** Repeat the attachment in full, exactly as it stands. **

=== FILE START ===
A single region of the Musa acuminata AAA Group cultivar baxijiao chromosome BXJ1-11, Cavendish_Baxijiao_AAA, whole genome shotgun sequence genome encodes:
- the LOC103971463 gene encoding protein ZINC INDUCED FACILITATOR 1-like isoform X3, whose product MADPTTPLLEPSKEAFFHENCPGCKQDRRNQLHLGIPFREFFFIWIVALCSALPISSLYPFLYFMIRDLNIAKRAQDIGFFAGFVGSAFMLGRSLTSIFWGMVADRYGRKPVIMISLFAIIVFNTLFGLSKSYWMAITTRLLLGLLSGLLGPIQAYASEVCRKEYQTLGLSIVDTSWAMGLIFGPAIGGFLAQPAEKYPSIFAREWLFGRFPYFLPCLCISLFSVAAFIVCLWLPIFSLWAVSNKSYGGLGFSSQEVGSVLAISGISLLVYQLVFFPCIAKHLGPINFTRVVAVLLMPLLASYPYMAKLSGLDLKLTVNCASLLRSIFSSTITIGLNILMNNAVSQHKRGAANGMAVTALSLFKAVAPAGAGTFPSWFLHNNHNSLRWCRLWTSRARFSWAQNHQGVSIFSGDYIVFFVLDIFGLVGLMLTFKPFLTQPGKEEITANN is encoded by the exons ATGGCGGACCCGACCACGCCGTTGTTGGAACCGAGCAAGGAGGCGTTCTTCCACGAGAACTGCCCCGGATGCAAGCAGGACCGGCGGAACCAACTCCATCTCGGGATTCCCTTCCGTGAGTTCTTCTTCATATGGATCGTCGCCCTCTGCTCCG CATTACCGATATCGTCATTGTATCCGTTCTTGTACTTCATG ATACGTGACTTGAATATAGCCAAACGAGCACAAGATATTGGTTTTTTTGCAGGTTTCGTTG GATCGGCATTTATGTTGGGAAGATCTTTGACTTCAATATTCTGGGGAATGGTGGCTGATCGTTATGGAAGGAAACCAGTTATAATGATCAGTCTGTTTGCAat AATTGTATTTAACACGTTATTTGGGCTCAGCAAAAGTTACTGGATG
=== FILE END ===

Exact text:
A single region of the Musa acuminata AAA Group cultivar baxijiao chromosome BXJ1-11, Cavendish_Baxijiao_AAA, whole genome shotgun sequence genome encodes:
- the LOC103971463 gene encoding protein ZINC INDUCED FACILITATOR 1-like isoform X3, whose product MADPTTPLLEPSKEAFFHENCPGCKQDRRNQLHLGIPFREFFFIWIVALCSALPISSLYPFLYFMIRDLNIAKRAQDIGFFAGFVGSAFMLGRSLTSIFWGMVADRYGRKPVIMISLFAIIVFNTLFGLSKSYWMAITTRLLLGLLSGLLGPIQAYASEVCRKEYQTLGLSIVDTSWAMGLIFGPAIGGFLAQPAEKYPSIFAREWLFGRFPYFLPCLCISLFSVAAFIVCLWLPIFSLWAVSNKSYGGLGFSSQEVGSVLAISGISLLVYQLVFFPCIAKHLGPINFTRVVAVLLMPLLASYPYMAKLSGLDLKLTVNCASLLRSIFSSTITIGLNILMNNAVSQHKRGAANGMAVTALSLFKAVAPAGAGTFPSWFLHNNHNSLRWCRLWTSRARFSWAQNHQGVSIFSGDYIVFFVLDIFGLVGLMLTFKPFLTQPGKEEITANN is encoded by the exons ATGGCGGACCCGACCACGCCGTTGTTGGAACCGAGCAAGGAGGCGTTCTTCCACGAGAACTGCCCCGGATGCAAGCAGGACCGGCGGAACCAACTCCATCTCGGGATTCCCTTCCGTGAGTTCTTCTTCATATGGATCGTCGCCCTCTGCTCCG CATTACCGATATCGTCATTGTATCCGTTCTTGTACTTCATG ATACGTGACTTGAATATAGCCAAACGAGCACAAGATATTGGTTTTTTTGCAGGTTTCGTTG GATCGGCATTTATGTTGGGAAGATCTTTGACTTCAATATTCTGGGGAATGGTGGCTGATCGTTATGGAAGGAAACCAGTTATAATGATCAGTCTGTTTGCAat AATTGTATTTAACACGTTATTTGGGCTCAGCAAAAGTTACTGGATG